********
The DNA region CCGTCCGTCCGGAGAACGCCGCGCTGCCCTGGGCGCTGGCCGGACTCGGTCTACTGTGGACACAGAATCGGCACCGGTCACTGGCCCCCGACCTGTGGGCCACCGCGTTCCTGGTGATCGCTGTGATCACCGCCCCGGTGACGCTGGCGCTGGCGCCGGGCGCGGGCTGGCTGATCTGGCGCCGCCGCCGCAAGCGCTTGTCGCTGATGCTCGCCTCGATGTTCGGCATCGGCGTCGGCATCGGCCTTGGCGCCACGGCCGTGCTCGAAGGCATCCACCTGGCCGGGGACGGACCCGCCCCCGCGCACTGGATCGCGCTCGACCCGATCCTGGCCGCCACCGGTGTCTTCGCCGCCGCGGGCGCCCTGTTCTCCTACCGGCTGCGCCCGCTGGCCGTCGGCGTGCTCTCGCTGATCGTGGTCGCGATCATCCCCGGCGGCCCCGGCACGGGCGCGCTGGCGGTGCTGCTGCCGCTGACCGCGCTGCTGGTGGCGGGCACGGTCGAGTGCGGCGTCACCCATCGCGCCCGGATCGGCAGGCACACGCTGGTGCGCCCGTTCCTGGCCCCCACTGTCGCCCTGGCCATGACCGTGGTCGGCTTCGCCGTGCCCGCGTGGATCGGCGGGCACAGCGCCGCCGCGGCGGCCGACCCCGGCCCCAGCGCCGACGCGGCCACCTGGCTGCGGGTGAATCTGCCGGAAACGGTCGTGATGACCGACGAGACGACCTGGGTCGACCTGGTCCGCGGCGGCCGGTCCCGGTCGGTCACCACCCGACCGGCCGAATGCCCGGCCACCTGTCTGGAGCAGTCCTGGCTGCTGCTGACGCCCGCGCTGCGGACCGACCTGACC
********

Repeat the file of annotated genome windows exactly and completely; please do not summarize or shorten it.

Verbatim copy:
The DNA region CCGTCCGTCCGGAGAACGCCGCGCTGCCCTGGGCGCTGGCCGGACTCGGTCTACTGTGGACACAGAATCGGCACCGGTCACTGGCCCCCGACCTGTGGGCCACCGCGTTCCTGGTGATCGCTGTGATCACCGCCCCGGTGACGCTGGCGCTGGCGCCGGGCGCGGGCTGGCTGATCTGGCGCCGCCGCCGCAAGCGCTTGTCGCTGATGCTCGCCTCGATGTTCGGCATCGGCGTCGGCATCGGCCTTGGCGCCACGGCCGTGCTCGAAGGCATCCACCTGGCCGGGGACGGACCCGCCCCCGCGCACTGGATCGCGCTCGACCCGATCCTGGCCGCCACCGGTGTCTTCGCCGCCGCGGGCGCCCTGTTCTCCTACCGGCTGCGCCCGCTGGCCGTCGGCGTGCTCTCGCTGATCGTGGTCGCGATCATCCCCGGCGGCCCCGGCACGGGCGCGCTGGCGGTGCTGCTGCCGCTGACCGCGCTGCTGGTGGCGGGCACGGTCGAGTGCGGCGTCACCCATCGCGCCCGGATCGGCAGGCACACGCTGGTGCGCCCGTTCCTGGCCCCCACTGTCGCCCTGGCCATGACCGTGGTCGGCTTCGCCGTGCCCGCGTGGATCGGCGGGCACAGCGCCGCCGCGGCGGCCGACCCCGGCCCCAGCGCCGACGCGGCCACCTGGCTGCGGGTGAATCTGCCGGAAACGGTCGTGATGACCGACGAGACGACCTGGGTCGACCTGGTCCGCGGCGGCCGGTCCCGGTCGGTCACCACCCGACCGGCCGAATGCCCGGCCACCTGTCTGGAGCAGTCCTGGCTGCTGCTGACGCCCGCGCTGCGGACCGACCTGACC